Beside Phelps, what also redeems poorly written plots like these is the high quality of the actors and the production crew. Y&R has always had some of the best!   The sets, particularly the plane crash and building collapse, are wonderfully Irwin Allen-esque.  But the disaster plots are not at all organic to past or present Y&R, as created and headwritten by the late Bill Bell, who would NEVER do stunt plots, though some have been tried since he stepped down from the show in 1998.

Overall plot-saving kudos have to go to the actors, most of whom are longtime Y&R veterans and soap superstars like Peter Bergman, Eric Braeden and Melody Thomas Scott who play Jack, Victor and Nikki in the building collapse plot.  I’d also like to single out Kristoff St. John who is always great as Neil, but has been dynamite here and in his entire blind, wife Hilary unfaithful to Neil with his son Devon, plot.  The work of longtime vets like these and Tristan Rogers (Colin) and Jill (Jess Walton) in the plane crash plot, or Joshua  Morrow (Nick) and Gina Tognoni (Phyllis) also in the building collapse plot, or Melissa Claire Egan (Chelsea) in the Towering Inferno plot, make Pratt’s stale disaster stunt plots more  palatable.

And so this week the building collapse and plane crash aftermath go on.  Will I be watching?  Yes, I can’t take my eyes off Pratt’s own four-ring circus of disaster stunt plots. They are that bad,  By the end of his entire Y&R stint, will I have to ask if has there ever been a daytime headwriter who is as creatively impoverished as Pratt?   Hope not for all our sakes!

The 2014 Daytime Emmys: A Pleasant Evening Online

By Marlena De Lacroix a.k.a. Connie Passalacqua Hayman

Amelia Heinle, Best Supporting Actress

This year’s Daytime Emmys – for the first time, streamed live  online but not televised — they turned out to be relatively painless.  Without commercials, the show flowed nicely, and was capably produced. Hostess Kathy Griffin was funny and full of salt and vinegar as always. The absence of television cameras did not discourage the celebrities and glitterati of the daytime world from showing up, including everyone from legendary  game show host Monty Hall to plenty of nominees plus Best Show presenter Donna Mills, who entered to the theme from Knots Landing.

The big winner was The Young and the Restless, which won for Best Show.   A win for Best Writing (picked up by Shelly Altman) set the tone for Y&R’s winning night. Amelia Heinle (Victoria) won for Best Supporting Actress.  Billy Miller, who had the storyline of the year with his character Billy’s daughter’s death in an automobile accident, won Best Actor.  Hunter King (who plays Summer) won for starring in a storyline which centered on the identity of her biological father.  A most pleasant win was for Special Episode in which the late Jeanne Cooper, who played Katherine for decades, was honored posthumously. Executive  Producer Jill Farren Phelps gave a very gracious acceptance speech. She attempted to give another for Y&R ’s win as Best Show, but was interrupted by Griffin, who was hurriedly trying to close the webcast.

It was a very good year, too, for Days of Our Lives which won Best Younger Actor for Chandler Massey (ex-Will) and Best Supporting Actor for Eric Martsolf (Brady). Martsolf heartily thanked co-star Eileen Davidson, who won for Best Actress.  She kiddingly thanked frequent winner and fellow nominee  Heather Tom (Katie, The Bold and the Beautiful) for “sharing” the award.  Davidson finally got the award she deserves for creating the iconic daytime character Kristen DiMera.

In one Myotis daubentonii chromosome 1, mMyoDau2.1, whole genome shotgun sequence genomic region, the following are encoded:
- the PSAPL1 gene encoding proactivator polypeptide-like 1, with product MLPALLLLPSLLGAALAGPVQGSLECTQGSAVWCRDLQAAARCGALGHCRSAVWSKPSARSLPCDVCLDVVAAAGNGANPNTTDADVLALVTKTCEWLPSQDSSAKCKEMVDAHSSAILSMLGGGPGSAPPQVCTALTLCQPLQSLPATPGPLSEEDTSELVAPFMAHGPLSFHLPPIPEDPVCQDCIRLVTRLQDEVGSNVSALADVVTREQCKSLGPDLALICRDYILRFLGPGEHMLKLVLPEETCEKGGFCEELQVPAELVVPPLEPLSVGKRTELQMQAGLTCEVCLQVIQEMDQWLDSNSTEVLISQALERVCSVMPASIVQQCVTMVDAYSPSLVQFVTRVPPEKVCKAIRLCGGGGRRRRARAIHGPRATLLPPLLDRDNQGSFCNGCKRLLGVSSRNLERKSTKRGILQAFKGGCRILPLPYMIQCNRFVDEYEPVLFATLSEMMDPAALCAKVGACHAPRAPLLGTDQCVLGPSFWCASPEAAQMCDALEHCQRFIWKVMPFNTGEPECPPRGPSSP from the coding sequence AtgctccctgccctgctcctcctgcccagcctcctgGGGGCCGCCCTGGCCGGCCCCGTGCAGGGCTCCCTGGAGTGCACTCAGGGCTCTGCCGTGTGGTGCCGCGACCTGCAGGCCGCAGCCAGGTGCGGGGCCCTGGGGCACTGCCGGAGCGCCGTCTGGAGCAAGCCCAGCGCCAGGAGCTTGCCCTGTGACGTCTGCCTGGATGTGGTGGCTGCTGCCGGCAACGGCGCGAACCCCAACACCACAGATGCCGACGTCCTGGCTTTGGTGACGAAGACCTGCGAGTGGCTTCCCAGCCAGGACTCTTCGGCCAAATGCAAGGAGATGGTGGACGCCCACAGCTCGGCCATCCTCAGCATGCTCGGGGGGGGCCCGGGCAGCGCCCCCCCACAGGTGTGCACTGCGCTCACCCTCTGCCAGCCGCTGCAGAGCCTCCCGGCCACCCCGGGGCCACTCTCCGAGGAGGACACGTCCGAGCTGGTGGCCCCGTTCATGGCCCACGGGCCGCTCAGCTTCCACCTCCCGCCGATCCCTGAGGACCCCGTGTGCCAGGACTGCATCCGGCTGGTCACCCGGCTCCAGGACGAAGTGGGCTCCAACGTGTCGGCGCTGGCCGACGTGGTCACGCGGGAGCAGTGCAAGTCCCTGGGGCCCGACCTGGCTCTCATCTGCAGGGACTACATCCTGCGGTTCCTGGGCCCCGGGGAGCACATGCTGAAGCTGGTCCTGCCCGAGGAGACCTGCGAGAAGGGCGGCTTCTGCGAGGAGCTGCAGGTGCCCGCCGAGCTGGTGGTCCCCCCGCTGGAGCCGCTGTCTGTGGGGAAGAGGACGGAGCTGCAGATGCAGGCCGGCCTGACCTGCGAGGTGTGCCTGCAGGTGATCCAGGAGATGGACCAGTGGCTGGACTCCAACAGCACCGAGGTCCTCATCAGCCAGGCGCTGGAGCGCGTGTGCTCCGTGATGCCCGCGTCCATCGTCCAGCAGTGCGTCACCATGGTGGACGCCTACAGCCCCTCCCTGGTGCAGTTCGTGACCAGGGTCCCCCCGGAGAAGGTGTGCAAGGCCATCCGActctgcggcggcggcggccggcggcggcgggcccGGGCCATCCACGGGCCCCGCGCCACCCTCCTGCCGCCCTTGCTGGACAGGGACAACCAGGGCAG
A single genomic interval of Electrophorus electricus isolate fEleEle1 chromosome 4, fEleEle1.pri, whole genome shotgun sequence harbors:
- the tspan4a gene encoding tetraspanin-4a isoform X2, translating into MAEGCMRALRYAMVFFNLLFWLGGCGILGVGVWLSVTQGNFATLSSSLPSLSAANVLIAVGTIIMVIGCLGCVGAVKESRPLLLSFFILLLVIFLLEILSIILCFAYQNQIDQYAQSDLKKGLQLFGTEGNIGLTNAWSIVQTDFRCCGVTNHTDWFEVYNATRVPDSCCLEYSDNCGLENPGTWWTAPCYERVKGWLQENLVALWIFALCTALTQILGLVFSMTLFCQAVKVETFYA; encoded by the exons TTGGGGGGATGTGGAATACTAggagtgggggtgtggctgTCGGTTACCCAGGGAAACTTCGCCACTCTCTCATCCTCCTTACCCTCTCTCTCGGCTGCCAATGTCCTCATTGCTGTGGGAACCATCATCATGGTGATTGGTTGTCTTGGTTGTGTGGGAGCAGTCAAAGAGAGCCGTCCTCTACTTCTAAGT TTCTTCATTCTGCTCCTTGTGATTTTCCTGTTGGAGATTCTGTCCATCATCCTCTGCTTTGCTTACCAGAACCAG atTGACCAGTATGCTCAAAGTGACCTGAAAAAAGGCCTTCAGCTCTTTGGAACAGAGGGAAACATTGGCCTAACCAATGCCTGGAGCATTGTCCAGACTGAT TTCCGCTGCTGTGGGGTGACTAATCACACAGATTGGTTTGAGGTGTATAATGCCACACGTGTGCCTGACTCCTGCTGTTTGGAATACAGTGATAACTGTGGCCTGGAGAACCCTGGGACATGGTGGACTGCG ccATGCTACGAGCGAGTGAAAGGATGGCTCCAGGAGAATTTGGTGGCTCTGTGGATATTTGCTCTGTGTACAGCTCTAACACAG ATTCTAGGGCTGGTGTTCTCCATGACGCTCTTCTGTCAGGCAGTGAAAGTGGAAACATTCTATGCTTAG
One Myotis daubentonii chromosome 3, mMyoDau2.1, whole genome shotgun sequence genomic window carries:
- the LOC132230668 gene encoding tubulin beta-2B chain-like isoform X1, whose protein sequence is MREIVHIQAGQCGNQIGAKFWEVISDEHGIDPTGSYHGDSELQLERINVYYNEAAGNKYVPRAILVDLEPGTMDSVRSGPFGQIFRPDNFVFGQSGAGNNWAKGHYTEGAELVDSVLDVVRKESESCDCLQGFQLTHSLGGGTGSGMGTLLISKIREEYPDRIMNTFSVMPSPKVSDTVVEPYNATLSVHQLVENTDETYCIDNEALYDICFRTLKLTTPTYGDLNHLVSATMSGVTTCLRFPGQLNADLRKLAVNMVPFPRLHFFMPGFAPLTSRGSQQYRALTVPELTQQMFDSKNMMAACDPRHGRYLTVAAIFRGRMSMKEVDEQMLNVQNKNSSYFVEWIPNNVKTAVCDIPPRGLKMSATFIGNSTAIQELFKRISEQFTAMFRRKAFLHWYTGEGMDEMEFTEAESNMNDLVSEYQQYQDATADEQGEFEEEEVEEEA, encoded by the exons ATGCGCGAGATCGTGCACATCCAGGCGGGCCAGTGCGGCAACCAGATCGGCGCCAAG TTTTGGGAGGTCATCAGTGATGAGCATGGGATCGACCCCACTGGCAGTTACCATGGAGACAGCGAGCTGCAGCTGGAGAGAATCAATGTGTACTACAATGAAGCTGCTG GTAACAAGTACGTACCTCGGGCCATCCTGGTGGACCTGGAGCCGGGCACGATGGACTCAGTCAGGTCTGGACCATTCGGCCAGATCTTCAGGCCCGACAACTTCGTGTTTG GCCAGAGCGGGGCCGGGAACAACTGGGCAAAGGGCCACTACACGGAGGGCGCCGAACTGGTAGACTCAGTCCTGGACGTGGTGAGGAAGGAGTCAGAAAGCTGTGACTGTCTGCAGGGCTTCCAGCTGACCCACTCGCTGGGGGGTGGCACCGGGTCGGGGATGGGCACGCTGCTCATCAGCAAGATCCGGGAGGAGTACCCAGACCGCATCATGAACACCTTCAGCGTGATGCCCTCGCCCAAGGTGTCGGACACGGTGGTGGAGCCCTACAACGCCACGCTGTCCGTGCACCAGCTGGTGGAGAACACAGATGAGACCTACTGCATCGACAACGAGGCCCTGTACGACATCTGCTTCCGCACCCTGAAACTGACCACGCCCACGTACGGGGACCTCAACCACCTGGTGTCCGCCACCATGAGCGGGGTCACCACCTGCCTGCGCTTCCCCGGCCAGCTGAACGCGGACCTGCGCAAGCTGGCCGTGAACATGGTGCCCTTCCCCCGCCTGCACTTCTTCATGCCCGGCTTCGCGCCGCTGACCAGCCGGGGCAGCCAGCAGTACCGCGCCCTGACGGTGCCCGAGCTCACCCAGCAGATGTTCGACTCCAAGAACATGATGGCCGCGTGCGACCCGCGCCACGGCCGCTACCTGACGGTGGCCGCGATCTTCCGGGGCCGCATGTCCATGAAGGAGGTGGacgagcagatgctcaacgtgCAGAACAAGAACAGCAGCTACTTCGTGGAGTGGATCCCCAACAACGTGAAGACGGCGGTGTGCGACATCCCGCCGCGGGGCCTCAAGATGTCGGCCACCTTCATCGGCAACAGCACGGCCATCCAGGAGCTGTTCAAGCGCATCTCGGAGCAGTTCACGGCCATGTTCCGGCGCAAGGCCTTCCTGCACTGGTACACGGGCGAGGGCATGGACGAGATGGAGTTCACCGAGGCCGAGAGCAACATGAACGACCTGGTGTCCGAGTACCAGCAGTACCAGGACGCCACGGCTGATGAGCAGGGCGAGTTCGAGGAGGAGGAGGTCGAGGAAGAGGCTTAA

There were echoes of cancelled soaps: One Life to Live won Best Direction. Venice, an online soap, won for Best Limited Series soap. The statuette was picked up by one of its stars, an emotional Crystal Chappell.

The Red Carpet Show was thorough, interviewing everyone from soap stars to soap bloggers, but marred somewhat by the flat jokes of inexperienced nonsoap hostesses.

But all in all, the Daytime Emmys 2014, the first to be streamed online, weren’t bad at all.   As a matter of fact, they deserved to be televised.  

Sunday Reflections 15: Presto Chango — How the New Production and Writing Regime Reshaped Y&R in Only One Week

By Marlena De Lacroix a.k.a. Connie Passalacqua Hayman

If you are a soap opera watcher who loves the soap opera behind the soap opera (as I think most Thinking Fans are), this was a tremendous week for watching The Young and the Restless.  The show’s new head writer Josh  Griffith and new new executive producer Jill Farren Phelps  made the fastest changes I’ve ever seen in Week One of a new regime.  The thing is: do you admire how efficient they were at making storyline fixes? Or as a fan who watches soaps just for the on-screen entertainment, were you confused or a bit annoyed by the sudden radical changes? To wit: 

– In the presto chango department, the instant dismissal — in one episode — of the long anticipated trial of Phyllis for attempting to run over The Bug and Paul 20 years ago by a new judge (the old one had suddenly taken sick) was the craftiest (in a good way) soap opera writing [Read more…]

Sunday Reflections 12: Young and Restless’ Blah 10,000th Episode … General Hospital’s Sabrina and Her Fantasies, and Connie and Her Body Shot

By Marlena De Lacroix, a.k.a. Connie Passalacqua Hayman

The Young and the Restless: So, what did you think of Y&R’s 10,000th episode, aired Thursday?  This was the one in which a “dead” character came back for his own funeral. In this case, it was Victor Newman, in what seemed to be his 438th resurrection.   (It was actually his third).  Well, in the episode’s defense, it did feature the entire cast, including characters like Esther, Traci and Danny, albeit in overcrowded group scenes.  The relief at seeing Victor alive (in a $10,000 suit, after months of grimy togs) along with such Newman family characters as Victor’s daughter Abby was kind of sweet.    And Victor and Nikki had an episode-ending reunion love scene, a rarity in the history of soaps:  a scene where a couple actually ends up happy.